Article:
"Culture is an inexhaustible mountain river that brings more and more new knowledge, whose value will be appreciated by the next generation."
Working winds have brought me to many countries of the world. From Greenland to Africa, from Europe to Russia, and to the Pacific region. I have had the opportunity to be a witness to different indigenous people's ceremonies, festivals and religious rites which they practised, and maintained honour, as a sacred inheritance from distant ancestors.
The man-made myths, which throughout the centuries have been twined with legends possesses immense power of attraction, that a man sometimes fails to explain, why?
No force can stand against human-induced culture. In whatever form, people's customs and traditions are manifested; dance, folklore, handicrafts etc., that is, and remains, as an authentic proof that possess and practised only by a particular ethnic group. The longer those traditions are preserved and kept alive, the brighter it forms a kind of difference between neighboring cultural traditions.
What is it that creates and helps protect the cultural mantle? In simple terms, individuals and communities live in the nature. Neighborhoods make up the varied differences in communities' lives and protect them. The sharper the differences in the surrounding nature, the peculiar are a community language, clothing and behaviour culture.
The surrounding nature not only shapes cultural characteristics, but also participates in its conservation. This is particularly noticeable in mountainous regions where tribes are settled permanently. The mountains are formed as a natural barrier that protects the tribes, not only from the drastic climatic changes, but also from neighbouring community's influence, which is - in all walks of life, in culture and social business. Deeper in the mountain valley, isolated from the other communities tribe lives, the most original and cleaner is its language, dress and behavioural culture.
Not just mountains and valleys make up the physical and psychological barrier. They are also water-divide, which divides the island or groups, with extensive water arrays. Such as the Pacific archipelago where tribes / communities until today practising the primaeval life style, thus maintaining the cultural values still undiluted by influences from the outside world.
Contrary to the mountainous region, with much sharper differences in social and cultural life, it is noticeable the regions with less topographic relief. In the course of everyday life, it mixes language, dressing and behavioral characteristics. There are no natural barriers, which helps to protect individuals or communities' cultural values. The multicultural relationship between the man, were forced to accept the face of daily social life rhythm, so very diluting an individual / tribes cultural core values that have lost their identity. In order to maintain its original form, people establish communities. Although localised, this activity encourages to keep on, still existing tribal traditions, less damage from the daily environment.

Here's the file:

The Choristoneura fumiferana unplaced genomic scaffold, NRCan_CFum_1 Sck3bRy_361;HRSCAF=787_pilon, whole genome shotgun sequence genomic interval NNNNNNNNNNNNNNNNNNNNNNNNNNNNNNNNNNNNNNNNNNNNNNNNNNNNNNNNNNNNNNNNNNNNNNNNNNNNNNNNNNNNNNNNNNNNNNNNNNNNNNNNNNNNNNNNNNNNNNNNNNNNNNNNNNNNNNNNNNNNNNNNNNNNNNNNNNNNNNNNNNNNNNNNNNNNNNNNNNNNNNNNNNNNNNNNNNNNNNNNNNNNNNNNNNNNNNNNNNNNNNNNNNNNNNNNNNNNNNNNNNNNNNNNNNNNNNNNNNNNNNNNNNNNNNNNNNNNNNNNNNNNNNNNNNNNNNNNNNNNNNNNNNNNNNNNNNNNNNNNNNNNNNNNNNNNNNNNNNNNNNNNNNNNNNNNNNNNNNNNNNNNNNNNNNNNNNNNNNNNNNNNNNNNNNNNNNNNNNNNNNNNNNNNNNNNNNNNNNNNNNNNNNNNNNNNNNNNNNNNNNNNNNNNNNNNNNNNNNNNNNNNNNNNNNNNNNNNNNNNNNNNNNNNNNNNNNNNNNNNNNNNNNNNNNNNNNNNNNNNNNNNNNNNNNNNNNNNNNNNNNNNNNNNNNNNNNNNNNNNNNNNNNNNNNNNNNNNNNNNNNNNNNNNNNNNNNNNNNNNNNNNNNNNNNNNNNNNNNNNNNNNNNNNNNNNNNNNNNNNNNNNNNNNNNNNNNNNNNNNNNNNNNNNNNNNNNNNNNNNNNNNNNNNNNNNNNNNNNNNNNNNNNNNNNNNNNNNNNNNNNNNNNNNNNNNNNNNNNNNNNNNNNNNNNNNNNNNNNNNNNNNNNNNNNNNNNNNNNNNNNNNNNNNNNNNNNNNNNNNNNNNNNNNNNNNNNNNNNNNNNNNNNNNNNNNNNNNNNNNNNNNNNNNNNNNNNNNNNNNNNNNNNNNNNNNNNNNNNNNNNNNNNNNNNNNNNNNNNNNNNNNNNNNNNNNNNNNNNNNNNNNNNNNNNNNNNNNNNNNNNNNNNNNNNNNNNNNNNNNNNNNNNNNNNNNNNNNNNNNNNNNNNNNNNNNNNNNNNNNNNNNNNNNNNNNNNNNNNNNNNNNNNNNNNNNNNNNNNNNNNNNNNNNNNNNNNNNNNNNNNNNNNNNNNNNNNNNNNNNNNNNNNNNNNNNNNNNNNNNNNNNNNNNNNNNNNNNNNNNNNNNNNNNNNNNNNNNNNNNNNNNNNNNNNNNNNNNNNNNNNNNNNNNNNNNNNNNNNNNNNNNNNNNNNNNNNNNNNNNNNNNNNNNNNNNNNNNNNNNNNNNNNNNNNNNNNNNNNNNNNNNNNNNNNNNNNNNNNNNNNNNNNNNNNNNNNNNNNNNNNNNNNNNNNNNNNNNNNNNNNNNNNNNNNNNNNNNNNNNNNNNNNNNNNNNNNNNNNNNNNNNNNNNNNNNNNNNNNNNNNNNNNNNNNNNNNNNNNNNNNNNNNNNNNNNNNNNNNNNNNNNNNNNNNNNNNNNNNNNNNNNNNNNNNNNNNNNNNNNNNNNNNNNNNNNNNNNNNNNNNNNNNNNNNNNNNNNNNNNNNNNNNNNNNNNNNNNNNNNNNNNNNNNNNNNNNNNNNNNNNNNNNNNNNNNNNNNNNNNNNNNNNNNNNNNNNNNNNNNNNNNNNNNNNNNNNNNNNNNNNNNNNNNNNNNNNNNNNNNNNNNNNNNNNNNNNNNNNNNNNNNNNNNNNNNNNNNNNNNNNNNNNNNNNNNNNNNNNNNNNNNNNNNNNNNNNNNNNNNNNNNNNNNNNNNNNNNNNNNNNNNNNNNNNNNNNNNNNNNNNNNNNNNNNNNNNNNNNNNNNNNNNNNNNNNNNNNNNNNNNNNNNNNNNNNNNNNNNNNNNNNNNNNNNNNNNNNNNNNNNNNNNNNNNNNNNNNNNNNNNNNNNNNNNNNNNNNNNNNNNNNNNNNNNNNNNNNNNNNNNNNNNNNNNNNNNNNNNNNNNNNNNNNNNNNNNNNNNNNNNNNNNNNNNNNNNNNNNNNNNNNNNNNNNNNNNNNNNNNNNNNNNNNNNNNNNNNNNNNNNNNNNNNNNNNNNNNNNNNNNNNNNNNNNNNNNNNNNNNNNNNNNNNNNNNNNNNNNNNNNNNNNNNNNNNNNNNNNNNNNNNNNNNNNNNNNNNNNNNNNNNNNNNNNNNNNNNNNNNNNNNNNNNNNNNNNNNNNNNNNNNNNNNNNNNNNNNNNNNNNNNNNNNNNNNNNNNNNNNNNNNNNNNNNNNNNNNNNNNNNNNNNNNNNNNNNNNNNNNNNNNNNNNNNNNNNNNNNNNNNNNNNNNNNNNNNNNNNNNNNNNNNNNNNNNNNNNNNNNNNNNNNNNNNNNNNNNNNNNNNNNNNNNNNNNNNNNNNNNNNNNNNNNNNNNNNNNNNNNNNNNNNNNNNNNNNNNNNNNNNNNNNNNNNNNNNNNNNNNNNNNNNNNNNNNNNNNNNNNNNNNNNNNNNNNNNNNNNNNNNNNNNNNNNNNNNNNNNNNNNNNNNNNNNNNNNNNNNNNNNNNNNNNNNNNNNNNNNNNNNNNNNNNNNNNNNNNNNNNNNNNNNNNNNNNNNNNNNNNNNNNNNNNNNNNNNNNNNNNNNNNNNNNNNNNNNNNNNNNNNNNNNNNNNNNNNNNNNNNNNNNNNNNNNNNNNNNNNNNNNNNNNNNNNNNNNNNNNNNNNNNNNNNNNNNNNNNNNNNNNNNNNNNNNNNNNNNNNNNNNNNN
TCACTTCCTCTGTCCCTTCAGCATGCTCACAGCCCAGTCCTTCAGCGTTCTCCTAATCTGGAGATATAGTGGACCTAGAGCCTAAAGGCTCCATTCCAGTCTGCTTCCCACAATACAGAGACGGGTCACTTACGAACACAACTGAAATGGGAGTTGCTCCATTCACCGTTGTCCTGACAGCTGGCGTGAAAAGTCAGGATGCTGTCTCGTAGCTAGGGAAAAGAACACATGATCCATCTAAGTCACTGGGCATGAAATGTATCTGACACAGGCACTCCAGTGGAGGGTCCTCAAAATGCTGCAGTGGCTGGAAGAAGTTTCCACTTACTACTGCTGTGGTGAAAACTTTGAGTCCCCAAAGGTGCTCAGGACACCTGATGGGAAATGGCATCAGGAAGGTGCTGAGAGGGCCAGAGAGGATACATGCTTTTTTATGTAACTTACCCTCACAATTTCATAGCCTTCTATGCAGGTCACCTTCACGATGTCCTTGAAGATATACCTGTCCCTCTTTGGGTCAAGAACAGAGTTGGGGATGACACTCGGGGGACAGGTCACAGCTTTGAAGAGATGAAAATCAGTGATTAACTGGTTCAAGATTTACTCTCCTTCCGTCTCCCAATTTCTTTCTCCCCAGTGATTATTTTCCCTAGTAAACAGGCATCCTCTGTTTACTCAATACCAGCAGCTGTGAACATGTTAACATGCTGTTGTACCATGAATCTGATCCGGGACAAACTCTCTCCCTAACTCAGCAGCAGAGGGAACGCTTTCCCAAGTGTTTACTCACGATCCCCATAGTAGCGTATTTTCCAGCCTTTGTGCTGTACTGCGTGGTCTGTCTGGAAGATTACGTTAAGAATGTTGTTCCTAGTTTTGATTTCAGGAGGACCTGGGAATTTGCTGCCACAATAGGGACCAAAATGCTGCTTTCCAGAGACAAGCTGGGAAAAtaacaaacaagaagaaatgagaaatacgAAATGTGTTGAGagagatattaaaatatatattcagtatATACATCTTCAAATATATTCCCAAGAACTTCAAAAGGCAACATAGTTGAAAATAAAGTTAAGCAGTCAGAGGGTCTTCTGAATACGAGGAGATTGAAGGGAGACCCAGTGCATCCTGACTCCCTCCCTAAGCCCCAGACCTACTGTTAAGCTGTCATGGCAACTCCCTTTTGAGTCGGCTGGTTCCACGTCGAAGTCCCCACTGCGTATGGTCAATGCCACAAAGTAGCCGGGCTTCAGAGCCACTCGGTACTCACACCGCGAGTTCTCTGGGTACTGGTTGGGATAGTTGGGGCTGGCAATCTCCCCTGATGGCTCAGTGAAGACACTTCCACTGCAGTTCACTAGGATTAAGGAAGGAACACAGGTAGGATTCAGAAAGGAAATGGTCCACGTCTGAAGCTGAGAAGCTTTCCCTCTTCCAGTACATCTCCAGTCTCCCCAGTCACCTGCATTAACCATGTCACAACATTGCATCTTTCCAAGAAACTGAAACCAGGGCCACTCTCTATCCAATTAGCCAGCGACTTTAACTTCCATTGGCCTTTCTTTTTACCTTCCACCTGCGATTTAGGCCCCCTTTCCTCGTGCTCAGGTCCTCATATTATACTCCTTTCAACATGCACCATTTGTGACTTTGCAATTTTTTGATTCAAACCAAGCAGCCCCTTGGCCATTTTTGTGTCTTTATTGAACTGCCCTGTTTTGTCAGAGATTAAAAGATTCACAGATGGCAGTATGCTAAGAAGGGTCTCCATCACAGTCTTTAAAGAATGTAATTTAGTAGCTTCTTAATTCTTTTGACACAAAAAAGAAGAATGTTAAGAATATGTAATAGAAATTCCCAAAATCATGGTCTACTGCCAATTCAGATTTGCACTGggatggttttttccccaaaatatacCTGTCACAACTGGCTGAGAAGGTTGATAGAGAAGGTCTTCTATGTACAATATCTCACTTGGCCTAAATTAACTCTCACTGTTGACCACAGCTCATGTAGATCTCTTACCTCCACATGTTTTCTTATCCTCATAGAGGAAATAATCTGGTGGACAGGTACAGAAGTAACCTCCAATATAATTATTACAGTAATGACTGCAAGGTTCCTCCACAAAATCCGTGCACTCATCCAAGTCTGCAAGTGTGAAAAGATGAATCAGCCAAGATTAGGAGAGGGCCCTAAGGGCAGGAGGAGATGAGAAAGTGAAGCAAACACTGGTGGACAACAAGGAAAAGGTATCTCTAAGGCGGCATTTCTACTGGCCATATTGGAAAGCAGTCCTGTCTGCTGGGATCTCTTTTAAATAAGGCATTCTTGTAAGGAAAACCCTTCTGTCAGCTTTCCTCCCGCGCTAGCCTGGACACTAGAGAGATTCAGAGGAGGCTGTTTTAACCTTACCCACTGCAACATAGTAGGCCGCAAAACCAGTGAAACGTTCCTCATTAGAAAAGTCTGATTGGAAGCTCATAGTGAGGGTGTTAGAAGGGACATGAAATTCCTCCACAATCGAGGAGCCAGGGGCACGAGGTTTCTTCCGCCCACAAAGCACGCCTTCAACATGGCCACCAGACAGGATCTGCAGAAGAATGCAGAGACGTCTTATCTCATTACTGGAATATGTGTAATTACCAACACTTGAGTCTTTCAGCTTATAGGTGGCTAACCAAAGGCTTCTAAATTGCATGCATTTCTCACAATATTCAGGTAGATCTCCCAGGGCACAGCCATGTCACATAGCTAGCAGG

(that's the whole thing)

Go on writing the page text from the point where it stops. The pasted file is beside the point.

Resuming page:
Clothing, Adornment And Other Features
In any part of the world, mountainous areas are characterised by a special magical atmosphere that emits natural and man-made color-rich cultural treasures. The combined synthesis of nature and man, coloured ornaments forms a historical mosaic that is woven into national costumes. A handmade national costume is the soul and pride of Nepalese culture. The embroidery and decoration of each costume conveys its meaning and legacy of the past.
It is amazing to see the common language of man and nature, where as an integral part is to influence each other. Navigating mountain trails requires a lot of effort and a lot of courage. The small height of the mountaineer, short legs, wide hips (for a woman) is a precondition for travel. Look at the mountaineer's feet, they are wide, massive toes, slightly curved legs, which provides stability when hiking, even with a heavy load on the back, sometimes close to human weight.
Mostly it takes the northern part of Nepal and the Himalayan mountain range. Climate conditions are harsh. Local tribes living in this region trying to adapt to the climate, wear thick types of garments to cover all parts of the body, from head to toe.
The head is covered with up to 3 metres long headgear,-Thot in white, which is wrapped in a special shape following the winding direction. It also tends to be a different colour depending on the circumstances. However, often the headgear has a different shape with wide edges and is trimmed with decorations. Particularly rich in colourful embroidery is the body cape - Gyanma, which wraps tightly around the neck, has long sleeves and stretches well over the knees. Made from yakka wool that maintains a warm body temperature during the cold winter months.